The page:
To activate Mail Goggles in Gmail, go to the settings, click on "labs" on the right-hand side, and scroll down to find it. The default active time frame for the feature is late at night on weekends, but you can tailor it to your specific needs; say, if you tend to go overboard on the Bloody Marys during brunch, or if you plan on playing one of several drinking games designed for the presidential debates.
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10/7/2008 10:25:41 AM
John McCain and Barack Obama “represent distinct cognitive styles” and have “starkly different approaches to decision-making,” Jonah Lehrer writes for the Boston Globe. According to Lehrer, the contrast between the two candidates makes the 2008 election not just an assessment of who's right on the issues, but "a referendum on the best mode of thinking.” Lehrer cites psychological research on how good decisions are made to evaluate the strengths of McCain and Obama’s cognitive styles. Some studies imply that gut instincts, which McCain often relies on, are a great asset in complicated decision making. Others contend that good judgment is more likely to spring from active introspection, which is more Obama’s style.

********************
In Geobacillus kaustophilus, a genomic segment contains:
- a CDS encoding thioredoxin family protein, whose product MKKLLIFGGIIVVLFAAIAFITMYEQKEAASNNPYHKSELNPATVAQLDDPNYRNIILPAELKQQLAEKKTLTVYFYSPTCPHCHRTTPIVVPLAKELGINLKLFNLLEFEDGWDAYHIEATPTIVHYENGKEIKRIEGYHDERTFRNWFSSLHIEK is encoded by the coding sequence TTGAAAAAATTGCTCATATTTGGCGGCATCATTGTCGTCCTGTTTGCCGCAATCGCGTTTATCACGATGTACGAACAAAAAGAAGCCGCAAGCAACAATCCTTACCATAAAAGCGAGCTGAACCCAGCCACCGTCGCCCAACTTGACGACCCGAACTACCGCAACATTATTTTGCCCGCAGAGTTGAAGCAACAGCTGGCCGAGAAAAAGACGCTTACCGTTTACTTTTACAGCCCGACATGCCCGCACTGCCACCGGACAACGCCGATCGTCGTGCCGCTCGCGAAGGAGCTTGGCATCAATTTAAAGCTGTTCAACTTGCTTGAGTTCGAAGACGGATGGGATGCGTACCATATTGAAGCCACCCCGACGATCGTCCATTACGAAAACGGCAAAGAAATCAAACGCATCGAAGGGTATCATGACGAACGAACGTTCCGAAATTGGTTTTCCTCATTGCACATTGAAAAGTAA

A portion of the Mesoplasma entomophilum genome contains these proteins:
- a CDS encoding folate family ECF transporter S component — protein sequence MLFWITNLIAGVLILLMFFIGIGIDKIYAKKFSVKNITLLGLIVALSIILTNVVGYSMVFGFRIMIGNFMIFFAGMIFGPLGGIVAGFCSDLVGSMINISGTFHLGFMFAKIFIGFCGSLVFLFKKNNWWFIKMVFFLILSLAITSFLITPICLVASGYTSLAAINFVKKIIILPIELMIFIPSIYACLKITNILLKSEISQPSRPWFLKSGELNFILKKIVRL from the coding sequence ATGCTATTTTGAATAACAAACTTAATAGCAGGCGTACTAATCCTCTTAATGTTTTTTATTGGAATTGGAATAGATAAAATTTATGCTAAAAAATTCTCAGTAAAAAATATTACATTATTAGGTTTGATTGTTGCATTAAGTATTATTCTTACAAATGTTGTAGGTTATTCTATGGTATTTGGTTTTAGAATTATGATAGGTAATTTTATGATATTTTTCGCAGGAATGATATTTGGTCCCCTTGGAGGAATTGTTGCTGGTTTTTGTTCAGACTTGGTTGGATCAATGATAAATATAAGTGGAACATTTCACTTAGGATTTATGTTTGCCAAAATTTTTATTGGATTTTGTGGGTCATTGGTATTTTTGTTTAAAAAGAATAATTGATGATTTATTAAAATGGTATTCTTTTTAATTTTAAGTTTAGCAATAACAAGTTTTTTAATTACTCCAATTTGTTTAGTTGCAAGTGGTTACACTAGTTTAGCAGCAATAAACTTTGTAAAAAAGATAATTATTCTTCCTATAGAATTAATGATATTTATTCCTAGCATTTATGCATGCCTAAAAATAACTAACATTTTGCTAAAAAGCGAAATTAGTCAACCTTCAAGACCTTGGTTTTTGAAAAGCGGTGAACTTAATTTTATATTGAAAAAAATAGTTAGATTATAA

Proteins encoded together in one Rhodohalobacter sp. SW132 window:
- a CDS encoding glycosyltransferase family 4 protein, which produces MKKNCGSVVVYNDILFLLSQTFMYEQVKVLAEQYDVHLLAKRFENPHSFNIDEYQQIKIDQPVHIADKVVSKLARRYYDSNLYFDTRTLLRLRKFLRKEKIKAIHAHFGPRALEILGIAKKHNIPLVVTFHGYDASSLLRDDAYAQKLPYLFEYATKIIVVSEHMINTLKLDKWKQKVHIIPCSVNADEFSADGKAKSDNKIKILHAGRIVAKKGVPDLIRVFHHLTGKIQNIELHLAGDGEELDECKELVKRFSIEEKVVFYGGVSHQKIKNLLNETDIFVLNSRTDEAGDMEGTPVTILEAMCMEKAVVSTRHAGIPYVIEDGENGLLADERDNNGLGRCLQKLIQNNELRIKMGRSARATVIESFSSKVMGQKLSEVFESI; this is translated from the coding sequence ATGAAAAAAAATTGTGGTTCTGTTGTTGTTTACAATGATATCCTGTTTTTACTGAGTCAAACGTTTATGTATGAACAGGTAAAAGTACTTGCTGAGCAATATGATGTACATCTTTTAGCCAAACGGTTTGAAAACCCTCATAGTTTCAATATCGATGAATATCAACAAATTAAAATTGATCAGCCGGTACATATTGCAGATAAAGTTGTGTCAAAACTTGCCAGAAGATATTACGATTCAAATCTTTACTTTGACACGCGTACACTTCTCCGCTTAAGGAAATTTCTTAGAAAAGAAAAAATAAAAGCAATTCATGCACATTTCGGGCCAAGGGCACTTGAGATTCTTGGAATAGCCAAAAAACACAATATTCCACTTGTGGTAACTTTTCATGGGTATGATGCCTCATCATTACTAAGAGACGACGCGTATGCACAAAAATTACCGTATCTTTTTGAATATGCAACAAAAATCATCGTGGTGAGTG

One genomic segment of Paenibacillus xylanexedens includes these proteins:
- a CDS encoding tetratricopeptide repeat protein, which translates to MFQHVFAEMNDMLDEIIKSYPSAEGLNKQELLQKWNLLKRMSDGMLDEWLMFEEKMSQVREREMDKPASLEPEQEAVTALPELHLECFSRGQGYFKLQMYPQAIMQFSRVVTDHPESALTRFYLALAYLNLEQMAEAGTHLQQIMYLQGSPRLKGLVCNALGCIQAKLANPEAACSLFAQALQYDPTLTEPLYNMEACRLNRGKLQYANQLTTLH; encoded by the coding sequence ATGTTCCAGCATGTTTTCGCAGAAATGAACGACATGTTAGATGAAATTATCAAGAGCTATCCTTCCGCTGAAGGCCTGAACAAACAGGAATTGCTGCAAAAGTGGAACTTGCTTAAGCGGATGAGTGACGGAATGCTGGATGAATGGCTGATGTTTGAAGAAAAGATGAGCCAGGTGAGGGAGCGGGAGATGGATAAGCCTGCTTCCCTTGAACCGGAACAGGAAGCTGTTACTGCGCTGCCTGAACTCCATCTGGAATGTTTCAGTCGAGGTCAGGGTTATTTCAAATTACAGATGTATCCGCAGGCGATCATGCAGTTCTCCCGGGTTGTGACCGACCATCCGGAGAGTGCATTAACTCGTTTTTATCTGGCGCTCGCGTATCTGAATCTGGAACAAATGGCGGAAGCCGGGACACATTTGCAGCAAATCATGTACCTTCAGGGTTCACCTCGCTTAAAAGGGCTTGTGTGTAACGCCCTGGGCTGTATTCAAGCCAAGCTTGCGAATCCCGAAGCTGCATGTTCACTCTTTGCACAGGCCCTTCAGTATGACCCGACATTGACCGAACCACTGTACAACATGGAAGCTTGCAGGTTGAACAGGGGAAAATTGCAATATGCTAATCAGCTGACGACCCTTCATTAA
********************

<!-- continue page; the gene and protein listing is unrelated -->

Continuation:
Either approach, according to Lehrer, “is inherently flawed” as an absolute methodology. It’s important for decision makers to “constantly reflect on their own thought process” and to enlist advisers that will challenge their decisions. Psychologist Philip Tetlock tells Lehrer, “We should see self-awareness and even self-doubt as a sign of strength, not as a sign of weakness.” That may be true, but in a presidential campaign, self-doubt is often attacked as unpresidential.
“The ideal president,” Lehrer writes, “won't conform to the current cliches of presidential decision-making. He'll exude confidence in public, but behind the scenes he'll accept his fallibility and seek out those who disagree with him. He won't fixate on rational deliberation - or worship the power of his intuition. The brain is not a hammer, and not every problem is a nail.”
10/3/2008 2:45:46 PM
Engineers at MIT have developed a way to produce smell receptors in a lab, reports ScienceDaily. This might not seem like big news, but scientists have been trying to develop this kind of technology for years. Developing artificial smell sensors could help law enforcement officials replace drug- and bomb-sniffing dogs, which take extensive time and money to train, with artificial noses. Also, considering that diseases including diabetes, asthma, and certain types of cancer have a particular smell, the technology could be used to make early, potentially life-saving diagnoses.
Image courtesy of tuexperto_com3, license under Creative Commons.